It was part of a series of “Best of TV” books that are all rather fun to browse. 

Disclosure: I have a "Mare's Leg." It sits above my desk. T'is a thing of beauty.

Tuesday, July 16, 2019

52 Weeks 52 TV Westerns by Scott Harris, Paul Bishop, Rob Word & Contributors


Another fine volume in the authors’/packagers’ series of “52” where they delve into the “52 Best” books, films, TV shows etc. the genre has to offer.

[You’ll find the volume on Western fiction as well as interviews with Mr. Harris and Mr. Bishop on this very blog.]

Such “Best of” lists are rife with omissions and hurt feelings as invariably someone’s pet choice is overlooked. The opposite happens as well with the “Are you kidding me?! Who thinks that is any good?

Such things are the case with a listed endeavors, but the nature of such things is to act as a reminder for forgotten work, or as a finger pointing to undiscovered treasures, or at least sideways prompts to further enjoyments within the given subject.

With all the above in mind, the volume succeeds admirably.

I will provide not one sneak peek as to which shows did nor did not make the cut as that is the non-fiction equivalent of spoilers and less than kind to the authors’ incentives to continue to produce more good work.

It’s fine work, it will lead to much viewing entertainment. Pony up and pick up a volume.

Wednesday, July 10, 2019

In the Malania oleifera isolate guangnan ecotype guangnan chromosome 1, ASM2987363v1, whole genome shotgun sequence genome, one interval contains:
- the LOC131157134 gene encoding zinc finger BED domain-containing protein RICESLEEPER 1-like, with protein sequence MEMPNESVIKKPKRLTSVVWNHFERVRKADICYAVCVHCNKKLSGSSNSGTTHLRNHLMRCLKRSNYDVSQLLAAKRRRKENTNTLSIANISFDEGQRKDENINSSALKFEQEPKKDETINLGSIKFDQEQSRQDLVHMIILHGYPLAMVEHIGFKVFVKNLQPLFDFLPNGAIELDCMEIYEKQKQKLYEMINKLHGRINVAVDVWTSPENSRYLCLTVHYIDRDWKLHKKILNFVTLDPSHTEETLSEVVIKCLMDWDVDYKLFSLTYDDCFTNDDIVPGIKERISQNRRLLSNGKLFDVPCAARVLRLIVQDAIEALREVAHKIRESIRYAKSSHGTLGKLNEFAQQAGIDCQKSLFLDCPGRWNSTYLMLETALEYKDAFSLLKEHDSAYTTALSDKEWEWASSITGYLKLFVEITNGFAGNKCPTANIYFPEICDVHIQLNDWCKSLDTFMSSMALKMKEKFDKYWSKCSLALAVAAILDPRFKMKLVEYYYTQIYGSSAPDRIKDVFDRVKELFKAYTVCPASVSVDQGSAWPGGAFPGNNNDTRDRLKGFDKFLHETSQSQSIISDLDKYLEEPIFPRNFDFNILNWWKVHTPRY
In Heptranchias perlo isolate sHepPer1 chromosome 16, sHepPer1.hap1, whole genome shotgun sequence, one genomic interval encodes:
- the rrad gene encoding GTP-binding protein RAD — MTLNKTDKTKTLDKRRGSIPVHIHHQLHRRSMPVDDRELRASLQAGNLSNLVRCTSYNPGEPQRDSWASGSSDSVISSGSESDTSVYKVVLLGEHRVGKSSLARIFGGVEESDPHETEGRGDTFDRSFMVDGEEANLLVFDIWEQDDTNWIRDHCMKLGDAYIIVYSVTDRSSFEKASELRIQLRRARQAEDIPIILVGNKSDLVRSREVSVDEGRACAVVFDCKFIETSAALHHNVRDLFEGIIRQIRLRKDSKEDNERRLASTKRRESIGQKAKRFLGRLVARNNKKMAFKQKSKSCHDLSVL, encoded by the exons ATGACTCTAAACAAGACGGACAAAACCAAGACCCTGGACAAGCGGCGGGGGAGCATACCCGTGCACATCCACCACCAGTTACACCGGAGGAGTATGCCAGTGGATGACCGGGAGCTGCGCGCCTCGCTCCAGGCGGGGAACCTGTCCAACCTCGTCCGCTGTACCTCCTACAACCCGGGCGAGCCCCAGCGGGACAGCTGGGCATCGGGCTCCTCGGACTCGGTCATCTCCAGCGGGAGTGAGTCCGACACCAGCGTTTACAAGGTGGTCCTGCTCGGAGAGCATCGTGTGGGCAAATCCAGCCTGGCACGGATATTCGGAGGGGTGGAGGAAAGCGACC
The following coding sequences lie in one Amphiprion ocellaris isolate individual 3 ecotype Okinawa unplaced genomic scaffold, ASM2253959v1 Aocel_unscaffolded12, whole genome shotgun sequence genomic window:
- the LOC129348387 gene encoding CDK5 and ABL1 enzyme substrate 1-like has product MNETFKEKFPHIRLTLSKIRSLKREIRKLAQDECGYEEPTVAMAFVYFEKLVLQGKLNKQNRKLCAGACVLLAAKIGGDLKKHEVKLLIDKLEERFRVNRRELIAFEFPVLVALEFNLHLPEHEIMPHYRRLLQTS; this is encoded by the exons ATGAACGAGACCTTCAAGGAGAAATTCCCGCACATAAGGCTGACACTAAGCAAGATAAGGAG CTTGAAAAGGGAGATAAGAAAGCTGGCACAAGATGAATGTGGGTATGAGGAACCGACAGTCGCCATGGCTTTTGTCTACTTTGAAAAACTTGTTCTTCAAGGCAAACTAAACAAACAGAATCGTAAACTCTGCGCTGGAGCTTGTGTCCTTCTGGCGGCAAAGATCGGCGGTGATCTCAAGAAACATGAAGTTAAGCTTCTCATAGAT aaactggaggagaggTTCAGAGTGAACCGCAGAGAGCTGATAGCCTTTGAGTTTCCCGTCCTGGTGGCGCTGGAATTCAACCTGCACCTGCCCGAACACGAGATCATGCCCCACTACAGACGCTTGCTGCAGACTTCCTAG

Dragon Teeth by Michael Crichton


“You expect everything to be easy because you are rich.” Lewis would chuckle watching him fumble and swear. “But the plate doesn’t care how rich you are. The chemicals don’t care how rich you are. The lens doesn’t care how rich you are. You must first learn patience, if you wish to learn anything at all.”

“Damn you,” Johnson would say, irritated. The man was nothing but an uneducated shopkeeper putting on airs.

“I am not the problem,” Lewis would reply, taking no offense. “You are the problem. Now come: try again.”

Here we have Michael Crichton’s only Western novel published posthumously. The timeline has it written perhaps in the 1970’s and it still has the mark of his trademark blending of science and narrative, here in the form of the Dinosaur Bone Wars of Professors Cope and Marsh, actual feuding personages.

Will follow our naïve young protagonist Westward and watch him mature and learn more than a good deal along the way.

It is not the most polished of Mr. Crichton’s several fascinating works [perhaps that is why he held it back] but it is still an intriguing look at his sole dip into the genre.

Note: The author was noted for his instructive asides where one feels the wiser for having read his fiction. I must admit his perspective on the American Indian titles “The Indian Village” found about halfway through the novel is mighty perceptive. Let us not forget that Mr. Crichton, among many things, was a skilled anthropologist. 

Essential? No.

Interesting? Oh, yes.

Sierra Showdown by John Reese

“ Bobby, men is the cheapest thing in the world! I can buy all the men I need. It’s like buying nails—by the pound or by the keg, whic...